International students experience difficulty with phone applications

Students from China say they’ve been unable to use a few of their most frequently used applications to contact friends and family back home

Virginia Kettles and Xiaoxia Yin

Last month, Chinese students found they could not access some of the most popular Chinese websites, softwares and applications.

“I can no longer see the moments in WeChat,” said Yue Pan, a first-year international student from China. “Sometimes it works, but most of the time I cannot open them.”

With many of her friends and family half a world away, Pan usually contacts them via WeChat, the popular Chinese social media site.

Pan can post moments (the Chinese version of Instagram), send and receive photos and videochat with her parents on campus through WeChat.

WeChat was not the only popular Chinese application that wasn’t working. Baidu, the most popular searching engine in China, Taobao, the biggest shopping website, Bilibili, a popular Chinese video website and QQ, the biggest messaging software in China were also affected.

“At first I thought it was because of a problem with WeChat itself. However, after speaking with some of my Chinese friends, we found that everyone had the same issue,” Pan said.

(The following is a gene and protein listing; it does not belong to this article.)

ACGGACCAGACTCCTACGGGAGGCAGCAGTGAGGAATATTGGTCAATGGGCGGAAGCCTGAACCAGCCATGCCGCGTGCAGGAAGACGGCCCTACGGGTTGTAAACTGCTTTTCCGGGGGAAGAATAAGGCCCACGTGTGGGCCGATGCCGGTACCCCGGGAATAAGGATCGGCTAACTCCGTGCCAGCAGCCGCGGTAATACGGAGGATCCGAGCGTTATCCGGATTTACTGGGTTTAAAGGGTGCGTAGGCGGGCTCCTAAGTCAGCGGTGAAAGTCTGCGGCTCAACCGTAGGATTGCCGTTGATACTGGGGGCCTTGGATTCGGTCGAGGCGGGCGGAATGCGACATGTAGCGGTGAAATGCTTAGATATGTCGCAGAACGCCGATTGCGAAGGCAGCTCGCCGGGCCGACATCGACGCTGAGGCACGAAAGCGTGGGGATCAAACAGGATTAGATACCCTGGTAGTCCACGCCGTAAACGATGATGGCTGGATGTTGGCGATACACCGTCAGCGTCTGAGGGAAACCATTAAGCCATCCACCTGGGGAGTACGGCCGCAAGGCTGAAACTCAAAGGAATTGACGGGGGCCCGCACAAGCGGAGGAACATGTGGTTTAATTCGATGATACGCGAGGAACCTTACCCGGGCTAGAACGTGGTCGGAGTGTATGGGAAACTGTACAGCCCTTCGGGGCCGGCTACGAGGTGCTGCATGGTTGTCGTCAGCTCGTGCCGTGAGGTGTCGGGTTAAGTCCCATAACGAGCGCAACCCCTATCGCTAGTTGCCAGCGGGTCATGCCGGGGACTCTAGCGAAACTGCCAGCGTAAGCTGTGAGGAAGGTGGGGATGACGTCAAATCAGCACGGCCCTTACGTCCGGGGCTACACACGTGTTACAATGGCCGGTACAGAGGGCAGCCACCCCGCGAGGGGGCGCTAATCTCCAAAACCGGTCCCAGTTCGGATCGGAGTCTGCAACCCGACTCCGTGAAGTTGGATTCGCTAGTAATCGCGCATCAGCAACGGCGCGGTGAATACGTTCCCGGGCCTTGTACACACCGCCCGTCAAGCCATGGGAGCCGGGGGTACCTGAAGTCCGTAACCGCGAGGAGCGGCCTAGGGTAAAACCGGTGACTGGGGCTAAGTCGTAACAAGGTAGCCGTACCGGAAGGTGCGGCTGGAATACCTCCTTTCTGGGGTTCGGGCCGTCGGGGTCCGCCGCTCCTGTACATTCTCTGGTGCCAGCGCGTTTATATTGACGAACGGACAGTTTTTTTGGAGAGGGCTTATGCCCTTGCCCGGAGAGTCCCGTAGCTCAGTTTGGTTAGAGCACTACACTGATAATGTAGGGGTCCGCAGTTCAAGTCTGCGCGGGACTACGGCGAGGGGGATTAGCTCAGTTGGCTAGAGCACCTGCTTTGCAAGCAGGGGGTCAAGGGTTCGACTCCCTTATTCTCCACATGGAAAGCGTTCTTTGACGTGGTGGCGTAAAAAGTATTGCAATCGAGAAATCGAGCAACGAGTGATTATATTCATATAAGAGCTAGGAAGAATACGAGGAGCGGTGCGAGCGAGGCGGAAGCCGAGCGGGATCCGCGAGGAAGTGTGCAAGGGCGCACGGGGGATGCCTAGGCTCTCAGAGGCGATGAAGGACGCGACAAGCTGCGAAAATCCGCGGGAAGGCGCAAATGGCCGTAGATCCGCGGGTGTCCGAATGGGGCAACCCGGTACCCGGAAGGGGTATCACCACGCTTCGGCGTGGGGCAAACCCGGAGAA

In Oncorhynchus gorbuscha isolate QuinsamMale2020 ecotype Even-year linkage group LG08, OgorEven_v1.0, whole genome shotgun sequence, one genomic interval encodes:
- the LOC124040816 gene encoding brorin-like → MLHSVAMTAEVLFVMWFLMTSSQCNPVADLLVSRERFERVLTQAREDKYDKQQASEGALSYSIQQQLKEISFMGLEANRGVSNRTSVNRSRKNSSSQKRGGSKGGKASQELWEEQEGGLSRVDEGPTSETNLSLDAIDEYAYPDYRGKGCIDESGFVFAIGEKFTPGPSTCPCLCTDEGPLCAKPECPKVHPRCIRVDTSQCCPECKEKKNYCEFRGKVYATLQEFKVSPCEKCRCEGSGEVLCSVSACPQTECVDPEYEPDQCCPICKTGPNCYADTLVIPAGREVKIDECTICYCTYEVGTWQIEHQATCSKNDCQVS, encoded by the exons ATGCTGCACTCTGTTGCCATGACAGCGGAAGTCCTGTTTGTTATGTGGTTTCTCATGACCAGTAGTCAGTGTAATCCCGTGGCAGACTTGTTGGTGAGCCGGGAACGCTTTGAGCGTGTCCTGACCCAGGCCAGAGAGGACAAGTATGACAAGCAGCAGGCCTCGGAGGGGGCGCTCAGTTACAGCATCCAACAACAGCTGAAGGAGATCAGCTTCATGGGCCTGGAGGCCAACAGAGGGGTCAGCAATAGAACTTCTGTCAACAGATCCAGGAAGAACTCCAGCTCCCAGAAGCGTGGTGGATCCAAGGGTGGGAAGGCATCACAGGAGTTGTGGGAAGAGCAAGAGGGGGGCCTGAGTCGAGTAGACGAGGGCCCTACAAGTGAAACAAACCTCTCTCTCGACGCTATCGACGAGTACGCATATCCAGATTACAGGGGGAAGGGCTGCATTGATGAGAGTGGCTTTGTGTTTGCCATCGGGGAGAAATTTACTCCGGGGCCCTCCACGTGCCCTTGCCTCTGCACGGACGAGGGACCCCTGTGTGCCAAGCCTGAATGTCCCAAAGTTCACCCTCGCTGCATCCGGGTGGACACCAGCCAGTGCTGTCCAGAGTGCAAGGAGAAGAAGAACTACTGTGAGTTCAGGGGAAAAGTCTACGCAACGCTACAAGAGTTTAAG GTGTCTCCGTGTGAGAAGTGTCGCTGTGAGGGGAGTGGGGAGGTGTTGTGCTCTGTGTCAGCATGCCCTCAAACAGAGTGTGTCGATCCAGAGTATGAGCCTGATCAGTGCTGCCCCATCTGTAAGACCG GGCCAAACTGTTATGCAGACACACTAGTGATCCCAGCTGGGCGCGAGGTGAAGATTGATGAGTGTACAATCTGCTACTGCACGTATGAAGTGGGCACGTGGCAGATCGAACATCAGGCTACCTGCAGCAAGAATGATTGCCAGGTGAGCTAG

It didn’t take long for the Chinese students to realize that all of these problems stemmed from W&L’s network itself. They said they found that they could still access WeChat when using their own data.

Though these students reached out to ITS, they were reluctant to give the students a definitive answer.

“[ITS] said it was because WeChat was hacked recently, so they blocked it, along with other Chinese websites,” said Nouya Zhou, ‘18, who is also an international student from China.

“I use the site very frequently, and my parents are really worried because WeChat is the only method we [use to] contact each other,” said Jiasheng Zhou,’19, a first-year Chinese student. “Though there are only a few Chinese students in the school, we really need those blocked websites because they are extremely necessary.”

“I can understand the school blocking those websites because of the virus, but it should also take into account the thoughts of Chinese students and faculties,” Lingran Wang, a Chinese teaching assistant at W&L.

Tom Tinsley of ITS said the problem was a proxy issue in the campus firewall. On Nov. 4, he said ITS had fixed the problem.

But there still seem to be issues. Most parts of WeChat work well, but subscribers still cannot see pictures. Some other Chinese websites, such as Baidu and Taobao, work, but are quite slow.

“It’s a good thing the school is trying to reach out and solve the problem,” said Guanyun He, ‘19, a first-year Chinese student. “But the fact is the inconvenience still exists.”

ITS has not responded to further requests to fix these problems.